In his latest column for the official Chelsea website, our American blogger explains why there were so many people in attendance at his local bar for our clash with Manchester United, despite it being shown at 1.30pm on a Monday over in his area of the States...
Chelsea’s match against Manchester United was not just the most attractive tie of the FA Cup fifth round, it was the biggest game of this year’s competition.
The holders versus the club who have won it more times than any other. A repeat of last season’s final. The Blues, England’s most successful team over the past decade, taking on Europe’s in-form outfit for a place in the last eight.
There was probably a good deal of hype around the much-anticipated battle back in the UK, but for those of us in the States, it was a more low-key affair. Here in the Central time zone for example, the showdown kicked off at 1.30pm on a Monday. It was hardly a prime time event.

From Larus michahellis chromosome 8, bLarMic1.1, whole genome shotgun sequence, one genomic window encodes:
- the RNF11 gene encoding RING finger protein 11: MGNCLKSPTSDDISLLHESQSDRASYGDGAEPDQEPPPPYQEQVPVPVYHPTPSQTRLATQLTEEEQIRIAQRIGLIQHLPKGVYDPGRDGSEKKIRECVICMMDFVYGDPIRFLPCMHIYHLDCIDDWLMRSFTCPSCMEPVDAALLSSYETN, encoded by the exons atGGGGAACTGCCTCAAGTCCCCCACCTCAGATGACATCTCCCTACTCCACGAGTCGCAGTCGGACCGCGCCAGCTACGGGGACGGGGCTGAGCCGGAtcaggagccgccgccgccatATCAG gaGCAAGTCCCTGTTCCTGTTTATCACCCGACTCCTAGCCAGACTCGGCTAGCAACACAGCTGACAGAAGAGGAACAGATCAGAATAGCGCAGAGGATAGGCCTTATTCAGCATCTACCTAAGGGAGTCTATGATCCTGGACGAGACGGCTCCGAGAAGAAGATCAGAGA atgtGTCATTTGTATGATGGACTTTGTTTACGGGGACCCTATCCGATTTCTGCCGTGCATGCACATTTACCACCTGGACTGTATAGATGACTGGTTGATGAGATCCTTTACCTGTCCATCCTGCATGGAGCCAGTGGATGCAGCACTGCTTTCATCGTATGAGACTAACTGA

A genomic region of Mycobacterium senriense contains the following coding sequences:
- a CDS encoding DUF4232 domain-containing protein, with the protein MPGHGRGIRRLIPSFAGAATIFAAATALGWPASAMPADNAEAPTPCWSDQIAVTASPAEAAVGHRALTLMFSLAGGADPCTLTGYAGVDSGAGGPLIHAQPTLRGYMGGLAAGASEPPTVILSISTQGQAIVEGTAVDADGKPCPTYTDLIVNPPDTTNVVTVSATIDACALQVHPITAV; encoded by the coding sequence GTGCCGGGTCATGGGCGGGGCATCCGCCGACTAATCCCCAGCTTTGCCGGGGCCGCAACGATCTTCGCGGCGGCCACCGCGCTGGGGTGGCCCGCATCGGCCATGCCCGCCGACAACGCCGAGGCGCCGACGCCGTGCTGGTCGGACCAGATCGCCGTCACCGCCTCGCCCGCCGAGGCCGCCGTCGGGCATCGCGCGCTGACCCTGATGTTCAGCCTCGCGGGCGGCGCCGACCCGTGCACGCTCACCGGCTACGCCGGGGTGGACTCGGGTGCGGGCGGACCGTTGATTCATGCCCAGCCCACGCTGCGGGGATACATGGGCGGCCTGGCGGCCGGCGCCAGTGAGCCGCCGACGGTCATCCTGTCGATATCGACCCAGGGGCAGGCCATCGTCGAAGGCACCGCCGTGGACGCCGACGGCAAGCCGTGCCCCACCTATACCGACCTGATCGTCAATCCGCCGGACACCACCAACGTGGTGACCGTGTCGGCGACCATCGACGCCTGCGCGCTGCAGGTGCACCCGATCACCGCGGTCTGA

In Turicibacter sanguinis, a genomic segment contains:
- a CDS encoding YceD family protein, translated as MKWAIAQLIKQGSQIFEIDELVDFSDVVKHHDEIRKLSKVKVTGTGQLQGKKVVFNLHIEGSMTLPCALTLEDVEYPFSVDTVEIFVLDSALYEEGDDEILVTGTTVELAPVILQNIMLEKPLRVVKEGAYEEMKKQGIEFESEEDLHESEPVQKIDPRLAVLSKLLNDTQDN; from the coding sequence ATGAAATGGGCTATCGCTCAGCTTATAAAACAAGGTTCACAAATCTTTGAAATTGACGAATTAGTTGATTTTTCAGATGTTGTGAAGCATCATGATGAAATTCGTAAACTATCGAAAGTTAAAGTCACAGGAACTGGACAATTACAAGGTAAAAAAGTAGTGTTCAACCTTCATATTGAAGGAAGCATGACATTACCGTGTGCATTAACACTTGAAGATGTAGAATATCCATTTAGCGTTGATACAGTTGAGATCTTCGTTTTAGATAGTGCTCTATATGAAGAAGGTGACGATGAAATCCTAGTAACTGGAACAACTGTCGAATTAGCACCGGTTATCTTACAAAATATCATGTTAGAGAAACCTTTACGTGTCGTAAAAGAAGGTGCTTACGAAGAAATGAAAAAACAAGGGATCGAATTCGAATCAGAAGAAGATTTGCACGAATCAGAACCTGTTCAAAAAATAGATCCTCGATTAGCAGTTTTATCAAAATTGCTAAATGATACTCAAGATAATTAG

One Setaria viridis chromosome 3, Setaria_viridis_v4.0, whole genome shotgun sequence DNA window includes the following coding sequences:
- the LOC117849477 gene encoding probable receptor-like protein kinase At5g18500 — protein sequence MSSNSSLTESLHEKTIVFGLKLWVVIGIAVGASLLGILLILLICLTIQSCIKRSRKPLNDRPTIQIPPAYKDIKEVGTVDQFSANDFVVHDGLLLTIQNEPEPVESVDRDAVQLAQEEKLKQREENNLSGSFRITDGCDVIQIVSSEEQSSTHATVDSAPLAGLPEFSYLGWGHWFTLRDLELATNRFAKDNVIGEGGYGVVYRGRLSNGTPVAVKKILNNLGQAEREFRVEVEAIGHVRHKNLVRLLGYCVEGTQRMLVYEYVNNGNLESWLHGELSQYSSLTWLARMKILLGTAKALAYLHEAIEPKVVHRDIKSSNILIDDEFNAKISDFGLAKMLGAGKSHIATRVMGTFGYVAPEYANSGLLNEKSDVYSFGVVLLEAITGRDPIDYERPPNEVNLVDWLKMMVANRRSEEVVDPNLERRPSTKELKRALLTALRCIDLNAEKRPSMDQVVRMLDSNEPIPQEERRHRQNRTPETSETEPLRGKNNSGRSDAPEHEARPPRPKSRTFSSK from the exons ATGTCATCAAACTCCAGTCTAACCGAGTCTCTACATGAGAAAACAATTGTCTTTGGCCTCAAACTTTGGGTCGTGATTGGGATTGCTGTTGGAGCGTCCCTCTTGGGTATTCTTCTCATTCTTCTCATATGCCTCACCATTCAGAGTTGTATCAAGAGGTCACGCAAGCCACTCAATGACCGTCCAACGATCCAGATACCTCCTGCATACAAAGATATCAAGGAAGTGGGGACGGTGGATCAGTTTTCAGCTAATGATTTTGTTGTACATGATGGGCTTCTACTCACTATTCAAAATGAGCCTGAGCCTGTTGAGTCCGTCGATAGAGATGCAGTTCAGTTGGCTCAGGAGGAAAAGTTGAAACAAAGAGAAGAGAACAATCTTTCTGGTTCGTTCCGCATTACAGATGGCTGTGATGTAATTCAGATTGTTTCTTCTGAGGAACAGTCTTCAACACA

But in New Orleans at least, the pub was packed with fans of both sides. Because as luck would have it, the contest coincided with a federal holiday.
Monday was Presidents’ Day in the USA, the equivalent of a bank holiday. Many offices shut, schools closed, banks and post offices had a day off. Not every business observed it, but I’m sure that many Chelsea fans who found themselves behind a desk ducked out early, or took an extra-long lunch break, to catch the action from the Bridge.
In the Big Easy, we probably had fewer supporters of both clubs in the bar than in other American cities. The Mardi Gras celebration is fast approaching - it’s less than two weeks away - and on Fat Tuesday every shop and office in the city puts the shutters up, except for the bars in the French Quarter.
It means some companies make up for that extra day off (that nowhere else in the country gets) by taking away one of the other national holidays from their staff. Presidents’ Day is usually the one sacrificed.
The Irish pub where I watched the match was crammed, especially surprising when you consider it took place around lunchtime on a weekday in winter. It meant the best atmosphere for a Blues game that we have had there in months.
Of course the result was not what we were hoping for, but there are worse ways to pass a couple of hours on a chilly Monday. Even watching Chelsea lose is better than spending an afternoon working, right?